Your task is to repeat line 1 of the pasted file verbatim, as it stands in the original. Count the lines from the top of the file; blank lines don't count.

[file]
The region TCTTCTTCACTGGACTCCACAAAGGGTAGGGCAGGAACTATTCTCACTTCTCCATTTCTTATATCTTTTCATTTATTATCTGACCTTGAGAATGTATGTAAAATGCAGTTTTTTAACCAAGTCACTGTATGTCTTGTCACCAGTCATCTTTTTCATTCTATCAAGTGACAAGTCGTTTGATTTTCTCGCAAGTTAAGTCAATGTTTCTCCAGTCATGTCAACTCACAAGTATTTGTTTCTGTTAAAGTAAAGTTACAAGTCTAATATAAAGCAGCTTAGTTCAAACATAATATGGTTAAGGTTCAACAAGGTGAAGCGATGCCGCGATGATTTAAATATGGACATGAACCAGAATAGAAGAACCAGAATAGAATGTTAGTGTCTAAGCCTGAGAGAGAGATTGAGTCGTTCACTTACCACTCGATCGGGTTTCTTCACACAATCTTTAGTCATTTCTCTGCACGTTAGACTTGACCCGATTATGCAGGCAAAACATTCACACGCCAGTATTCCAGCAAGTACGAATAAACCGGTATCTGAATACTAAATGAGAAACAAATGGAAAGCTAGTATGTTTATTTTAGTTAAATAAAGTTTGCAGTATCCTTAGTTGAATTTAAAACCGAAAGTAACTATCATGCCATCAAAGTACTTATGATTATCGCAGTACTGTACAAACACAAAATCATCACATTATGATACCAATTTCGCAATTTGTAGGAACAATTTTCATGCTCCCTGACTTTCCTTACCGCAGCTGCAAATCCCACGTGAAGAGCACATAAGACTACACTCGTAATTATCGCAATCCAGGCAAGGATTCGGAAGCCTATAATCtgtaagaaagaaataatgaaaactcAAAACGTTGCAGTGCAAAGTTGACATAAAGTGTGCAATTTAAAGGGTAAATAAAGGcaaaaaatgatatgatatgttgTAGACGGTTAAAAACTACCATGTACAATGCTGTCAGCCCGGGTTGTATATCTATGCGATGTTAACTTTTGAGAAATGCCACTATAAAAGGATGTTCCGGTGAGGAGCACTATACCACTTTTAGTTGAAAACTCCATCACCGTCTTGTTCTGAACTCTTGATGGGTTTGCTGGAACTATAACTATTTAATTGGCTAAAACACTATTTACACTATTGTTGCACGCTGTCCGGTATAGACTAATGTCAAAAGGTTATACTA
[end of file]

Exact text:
The region TCTTCTTCACTGGACTCCACAAAGGGTAGGGCAGGAACTATTCTCACTTCTCCATTTCTTATATCTTTTCATTTATTATCTGACCTTGAGAATGTATGTAAAATGCAGTTTTTTAACCAAGTCACTGTATGTCTTGTCACCAGTCATCTTTTTCATTCTATCAAGTGACAAGTCGTTTGATTTTCTCGCAAGTTAAGTCAATGTTTCTCCAGTCATGTCAACTCACAAGTATTTGTTTCTGTTAAAGTAAAGTTACAAGTCTAATATAAAGCAGCTTAGTTCAAACATAATATGGTTAAGGTTCAACAAGGTGAAGCGATGCCGCGATGATTTAAATATGGACATGAACCAGAATAGAAGAACCAGAATAGAATGTTAGTGTCTAAGCCTGAGAGAGAGATTGAGTCGTTCACTTACCACTCGATCGGGTTTCTTCACACAATCTTTAGTCATTTCTCTGCACGTTAGACTTGACCCGATTATGCAGGCAAAACATTCACACGCCAGTATTCCAGCAAGTACGAATAAACCGGTATCTGAATACTAAATGAGAAACAAATGGAAAGCTAGTATGTTTATTTTAGTTAAATAAAGTTTGCAGTATCCTTAGTTGAATTTAAAACCGAAAGTAACTATCATGCCATCAAAGTACTTATGATTATCGCAGTACTGTACAAACACAAAATCATCACATTATGATACCAATTTCGCAATTTGTAGGAACAATTTTCATGCTCCCTGACTTTCCTTACCGCAGCTGCAAATCCCACGTGAAGAGCACATAAGACTACACTCGTAATTATCGCAATCCAGGCAAGGATTCGGAAGCCTATAATCtgtaagaaagaaataatgaaaactcAAAACGTTGCAGTGCAAAGTTGACATAAAGTGTGCAATTTAAAGGGTAAATAAAGGcaaaaaatgatatgatatgttgTAGACGGTTAAAAACTACCATGTACAATGCTGTCAGCCCGGGTTGTATATCTATGCGATGTTAACTTTTGAGAAATGCCACTATAAAAGGATGTTCCGGTGAGGAGCACTATACCACTTTTAGTTGAAAACTCCATCACCGTCTTGTTCTGAACTCTTGATGGGTTTGCTGGAACTATAACTATTTAATTGGCTAAAACACTATTTACACTATTGTTGCACGCTGTCCGGTATAGACTAATGTCAAAAGGTTATACTA